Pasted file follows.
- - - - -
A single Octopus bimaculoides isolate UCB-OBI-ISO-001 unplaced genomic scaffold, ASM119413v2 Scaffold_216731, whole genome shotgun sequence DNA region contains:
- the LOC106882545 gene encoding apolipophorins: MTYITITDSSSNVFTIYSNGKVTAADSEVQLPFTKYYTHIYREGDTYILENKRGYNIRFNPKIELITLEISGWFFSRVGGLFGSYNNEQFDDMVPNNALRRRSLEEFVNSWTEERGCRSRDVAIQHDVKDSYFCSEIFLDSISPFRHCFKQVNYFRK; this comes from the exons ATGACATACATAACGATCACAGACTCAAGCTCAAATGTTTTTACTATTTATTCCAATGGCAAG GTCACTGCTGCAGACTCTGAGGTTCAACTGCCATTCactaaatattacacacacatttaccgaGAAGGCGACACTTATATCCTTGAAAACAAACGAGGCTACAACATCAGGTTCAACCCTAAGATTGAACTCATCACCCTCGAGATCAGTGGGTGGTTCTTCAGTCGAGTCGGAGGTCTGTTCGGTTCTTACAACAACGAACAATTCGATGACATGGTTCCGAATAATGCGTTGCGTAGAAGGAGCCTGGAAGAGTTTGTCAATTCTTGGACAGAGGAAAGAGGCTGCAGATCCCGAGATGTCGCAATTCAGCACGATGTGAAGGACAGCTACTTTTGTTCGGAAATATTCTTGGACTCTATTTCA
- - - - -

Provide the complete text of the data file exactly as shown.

A single Octopus bimaculoides isolate UCB-OBI-ISO-001 unplaced genomic scaffold, ASM119413v2 Scaffold_216731, whole genome shotgun sequence DNA region contains:
- the LOC106882545 gene encoding apolipophorins: MTYITITDSSSNVFTIYSNGKVTAADSEVQLPFTKYYTHIYREGDTYILENKRGYNIRFNPKIELITLEISGWFFSRVGGLFGSYNNEQFDDMVPNNALRRRSLEEFVNSWTEERGCRSRDVAIQHDVKDSYFCSEIFLDSISPFRHCFKQVNYFRK; this comes from the exons ATGACATACATAACGATCACAGACTCAAGCTCAAATGTTTTTACTATTTATTCCAATGGCAAG GTCACTGCTGCAGACTCTGAGGTTCAACTGCCATTCactaaatattacacacacatttaccgaGAAGGCGACACTTATATCCTTGAAAACAAACGAGGCTACAACATCAGGTTCAACCCTAAGATTGAACTCATCACCCTCGAGATCAGTGGGTGGTTCTTCAGTCGAGTCGGAGGTCTGTTCGGTTCTTACAACAACGAACAATTCGATGACATGGTTCCGAATAATGCGTTGCGTAGAAGGAGCCTGGAAGAGTTTGTCAATTCTTGGACAGAGGAAAGAGGCTGCAGATCCCGAGATGTCGCAATTCAGCACGATGTGAAGGACAGCTACTTTTGTTCGGAAATATTCTTGGACTCTATTTCA